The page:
KINGSTON, Jamaica — During 2021, a total of 34,832 kilograms of marijuana and 1,226 kilograms of cocaine were seized by the police, according to data from the Jamaica Constabulary Force (JCF).
These seizures occurred inland, at the airports, and at controlled and uncontrolled seaports.
The disclosure was made by National Security Minister and Deputy Prime Minister, Dr Horace Chang, at the opening of the Organisation of American States (OAS): Inter-American Drug Abuse Control Commission (CICAD) training workshop on monitoring, and evaluation of national drug policies, strategies and plans, at The Jamaica Pegasus hotel in New Kingston.
The two-day training workshop was held June 15-16.
Dr Chang said implementation of several key mechanisms and the collaborative efforts of stakeholders resulted in the seizures.
These include the establishment of special investigative units by the Narcotics Division, aimed at disrupting and dismantling narcotics organisations related to the drugs flow between Jamaica and the drug consumer countries.
Also, the review and amendment of legislation critical to anti-drug efforts has had a significant impact on the influx of illicit drugs into the country, including the enhancement and strengthening of Jamaica’s Anti-Money Laundering/Counter Financing of Terrorism legal framework and information/data sharing mechanisms available to law-enforcement operatives.
In addition, Chang said there is an inter-agency collaboration for the collection of data used to analyse trends and intelligence for the identification and short-listing of suspects (anti-narcotics interdictions), which are done at sea. These are collaborative efforts between the Jamaica Defence Force (JDF) and the Marine Police of the JCF.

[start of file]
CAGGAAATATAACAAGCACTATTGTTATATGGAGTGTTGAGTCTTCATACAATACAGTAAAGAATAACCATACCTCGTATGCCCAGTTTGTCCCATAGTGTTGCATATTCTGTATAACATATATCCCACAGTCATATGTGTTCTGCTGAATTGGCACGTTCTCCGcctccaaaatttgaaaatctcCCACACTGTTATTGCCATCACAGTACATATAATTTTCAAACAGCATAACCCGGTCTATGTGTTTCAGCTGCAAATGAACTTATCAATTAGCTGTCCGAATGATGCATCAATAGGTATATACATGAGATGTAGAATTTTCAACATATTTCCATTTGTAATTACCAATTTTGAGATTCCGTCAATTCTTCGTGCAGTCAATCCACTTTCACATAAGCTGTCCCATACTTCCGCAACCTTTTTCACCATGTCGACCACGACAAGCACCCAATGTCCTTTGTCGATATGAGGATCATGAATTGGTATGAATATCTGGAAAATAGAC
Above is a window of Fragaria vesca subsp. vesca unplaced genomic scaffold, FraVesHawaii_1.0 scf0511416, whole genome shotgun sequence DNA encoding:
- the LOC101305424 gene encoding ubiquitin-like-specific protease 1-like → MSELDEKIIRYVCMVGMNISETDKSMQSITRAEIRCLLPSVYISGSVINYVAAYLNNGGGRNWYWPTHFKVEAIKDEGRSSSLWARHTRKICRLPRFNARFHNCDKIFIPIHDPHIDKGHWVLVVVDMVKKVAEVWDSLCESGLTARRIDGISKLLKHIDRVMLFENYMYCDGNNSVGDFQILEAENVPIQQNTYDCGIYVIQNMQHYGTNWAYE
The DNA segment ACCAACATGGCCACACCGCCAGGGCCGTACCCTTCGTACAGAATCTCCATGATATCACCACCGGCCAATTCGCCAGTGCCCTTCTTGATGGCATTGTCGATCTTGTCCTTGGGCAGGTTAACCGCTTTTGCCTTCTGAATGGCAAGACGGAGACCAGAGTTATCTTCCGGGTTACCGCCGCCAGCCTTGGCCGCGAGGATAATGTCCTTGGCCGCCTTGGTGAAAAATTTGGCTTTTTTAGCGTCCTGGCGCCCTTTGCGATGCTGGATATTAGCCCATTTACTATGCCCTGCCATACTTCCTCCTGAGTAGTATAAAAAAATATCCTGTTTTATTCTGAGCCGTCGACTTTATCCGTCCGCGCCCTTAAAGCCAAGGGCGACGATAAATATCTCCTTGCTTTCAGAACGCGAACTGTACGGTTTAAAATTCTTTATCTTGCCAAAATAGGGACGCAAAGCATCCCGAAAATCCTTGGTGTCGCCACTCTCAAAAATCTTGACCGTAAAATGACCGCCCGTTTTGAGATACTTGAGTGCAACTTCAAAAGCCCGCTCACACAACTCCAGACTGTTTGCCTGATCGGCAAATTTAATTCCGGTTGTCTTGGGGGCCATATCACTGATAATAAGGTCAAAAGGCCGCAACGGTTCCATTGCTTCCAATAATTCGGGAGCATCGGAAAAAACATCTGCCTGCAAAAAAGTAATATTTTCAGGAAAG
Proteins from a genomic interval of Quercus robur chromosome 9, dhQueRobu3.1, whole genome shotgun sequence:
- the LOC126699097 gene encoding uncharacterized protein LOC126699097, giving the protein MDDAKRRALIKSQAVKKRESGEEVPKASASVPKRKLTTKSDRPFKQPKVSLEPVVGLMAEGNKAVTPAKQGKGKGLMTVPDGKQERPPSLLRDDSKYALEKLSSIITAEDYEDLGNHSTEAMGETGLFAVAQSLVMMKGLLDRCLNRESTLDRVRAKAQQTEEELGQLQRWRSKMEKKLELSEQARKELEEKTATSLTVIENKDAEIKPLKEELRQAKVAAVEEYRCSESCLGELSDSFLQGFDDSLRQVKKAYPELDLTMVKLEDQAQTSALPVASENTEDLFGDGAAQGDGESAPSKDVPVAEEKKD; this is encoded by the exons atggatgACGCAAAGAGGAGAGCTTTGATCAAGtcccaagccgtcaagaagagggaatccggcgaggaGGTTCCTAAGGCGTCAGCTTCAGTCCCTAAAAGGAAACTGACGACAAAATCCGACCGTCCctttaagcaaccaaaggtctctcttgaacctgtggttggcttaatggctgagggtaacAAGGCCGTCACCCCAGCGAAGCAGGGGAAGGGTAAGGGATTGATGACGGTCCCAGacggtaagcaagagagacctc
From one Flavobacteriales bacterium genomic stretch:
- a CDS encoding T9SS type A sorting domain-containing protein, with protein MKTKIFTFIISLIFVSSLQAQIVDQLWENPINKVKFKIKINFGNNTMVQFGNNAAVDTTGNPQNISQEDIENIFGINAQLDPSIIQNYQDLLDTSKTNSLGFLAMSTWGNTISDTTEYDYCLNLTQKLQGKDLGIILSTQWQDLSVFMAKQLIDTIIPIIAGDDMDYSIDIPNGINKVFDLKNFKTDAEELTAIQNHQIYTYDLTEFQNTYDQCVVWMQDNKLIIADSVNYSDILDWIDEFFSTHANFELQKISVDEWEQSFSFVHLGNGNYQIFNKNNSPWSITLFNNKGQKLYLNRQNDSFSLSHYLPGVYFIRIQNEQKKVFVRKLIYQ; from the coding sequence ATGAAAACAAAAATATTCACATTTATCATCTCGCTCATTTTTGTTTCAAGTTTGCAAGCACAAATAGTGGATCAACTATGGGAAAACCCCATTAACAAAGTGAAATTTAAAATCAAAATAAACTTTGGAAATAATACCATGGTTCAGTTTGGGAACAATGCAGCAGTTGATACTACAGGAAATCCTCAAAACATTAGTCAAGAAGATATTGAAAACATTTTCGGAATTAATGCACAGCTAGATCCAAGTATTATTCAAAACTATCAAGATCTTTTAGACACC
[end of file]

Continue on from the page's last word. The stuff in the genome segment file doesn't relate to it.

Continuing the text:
Another deterrent according to the security minister is the establishing and strengthening of measures for international and regional cooperation through the signing of international agreements and the enactment of legislation to provide an effective framework to facilitate the signing and implementation of these agreements.
“Reference is made to the steps being taken by Jamaica to amend its Maritime Drug Trafficking (Suppression) Act, 1998 to facilitate the ratification of the Treaty of San José. The Treaty of San José represents a regional effort to tackle the issue of drug trafficking by air and sea through proactive law-enforcement cooperation,” Chang said.
He emphasised that it is through the implementation of these mechanisms that Jamaica has been able to decrease the illicit supply of drugs that enter the country. The minister noted that responsibility to manage and implement supply reduction measures are tackled collaboratively through the JCF, the JDF, the Jamaica Customs Agency and the Port Security Corps, among others.
The workshop was hosted by the Government of Jamaica, in collaboration with OAS/CICAD, with funding support from the Government of Canada.
It aims is to support OAS member states in preparing a monitoring and evaluation framework for the national drug policy strategy or plan.